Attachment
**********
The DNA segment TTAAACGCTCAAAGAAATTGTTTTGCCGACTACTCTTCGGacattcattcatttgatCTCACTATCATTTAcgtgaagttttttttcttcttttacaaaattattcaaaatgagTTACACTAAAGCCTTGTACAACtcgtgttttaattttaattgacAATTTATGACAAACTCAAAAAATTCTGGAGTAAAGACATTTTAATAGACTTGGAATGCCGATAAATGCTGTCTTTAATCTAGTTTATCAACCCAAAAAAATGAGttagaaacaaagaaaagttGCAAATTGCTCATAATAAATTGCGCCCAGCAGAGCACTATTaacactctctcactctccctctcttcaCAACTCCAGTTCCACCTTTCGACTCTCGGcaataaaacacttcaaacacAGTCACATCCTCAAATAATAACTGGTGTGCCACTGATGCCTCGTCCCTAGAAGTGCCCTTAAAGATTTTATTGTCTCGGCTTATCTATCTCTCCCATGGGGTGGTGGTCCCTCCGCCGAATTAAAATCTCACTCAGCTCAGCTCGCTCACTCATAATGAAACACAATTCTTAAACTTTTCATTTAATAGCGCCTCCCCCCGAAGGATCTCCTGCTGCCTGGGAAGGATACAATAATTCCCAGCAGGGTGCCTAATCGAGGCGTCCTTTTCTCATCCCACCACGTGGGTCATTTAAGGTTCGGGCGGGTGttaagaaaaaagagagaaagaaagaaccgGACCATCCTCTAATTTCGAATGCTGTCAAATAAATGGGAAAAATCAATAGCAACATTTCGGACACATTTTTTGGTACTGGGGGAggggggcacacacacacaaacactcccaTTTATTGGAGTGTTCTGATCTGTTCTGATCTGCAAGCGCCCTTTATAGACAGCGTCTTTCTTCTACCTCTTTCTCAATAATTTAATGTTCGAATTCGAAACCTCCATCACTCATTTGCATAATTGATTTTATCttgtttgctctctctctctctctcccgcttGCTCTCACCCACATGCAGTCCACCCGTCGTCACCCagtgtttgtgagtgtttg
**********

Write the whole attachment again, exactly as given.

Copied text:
The DNA segment TTAAACGCTCAAAGAAATTGTTTTGCCGACTACTCTTCGGacattcattcatttgatCTCACTATCATTTAcgtgaagttttttttcttcttttacaaaattattcaaaatgagTTACACTAAAGCCTTGTACAACtcgtgttttaattttaattgacAATTTATGACAAACTCAAAAAATTCTGGAGTAAAGACATTTTAATAGACTTGGAATGCCGATAAATGCTGTCTTTAATCTAGTTTATCAACCCAAAAAAATGAGttagaaacaaagaaaagttGCAAATTGCTCATAATAAATTGCGCCCAGCAGAGCACTATTaacactctctcactctccctctcttcaCAACTCCAGTTCCACCTTTCGACTCTCGGcaataaaacacttcaaacacAGTCACATCCTCAAATAATAACTGGTGTGCCACTGATGCCTCGTCCCTAGAAGTGCCCTTAAAGATTTTATTGTCTCGGCTTATCTATCTCTCCCATGGGGTGGTGGTCCCTCCGCCGAATTAAAATCTCACTCAGCTCAGCTCGCTCACTCATAATGAAACACAATTCTTAAACTTTTCATTTAATAGCGCCTCCCCCCGAAGGATCTCCTGCTGCCTGGGAAGGATACAATAATTCCCAGCAGGGTGCCTAATCGAGGCGTCCTTTTCTCATCCCACCACGTGGGTCATTTAAGGTTCGGGCGGGTGttaagaaaaaagagagaaagaaagaaccgGACCATCCTCTAATTTCGAATGCTGTCAAATAAATGGGAAAAATCAATAGCAACATTTCGGACACATTTTTTGGTACTGGGGGAggggggcacacacacacaaacactcccaTTTATTGGAGTGTTCTGATCTGTTCTGATCTGCAAGCGCCCTTTATAGACAGCGTCTTTCTTCTACCTCTTTCTCAATAATTTAATGTTCGAATTCGAAACCTCCATCACTCATTTGCATAATTGATTTTATCttgtttgctctctctctctctctcccgcttGCTCTCACCCACATGCAGTCCACCCGTCGTCACCCagtgtttgtgagtgtttg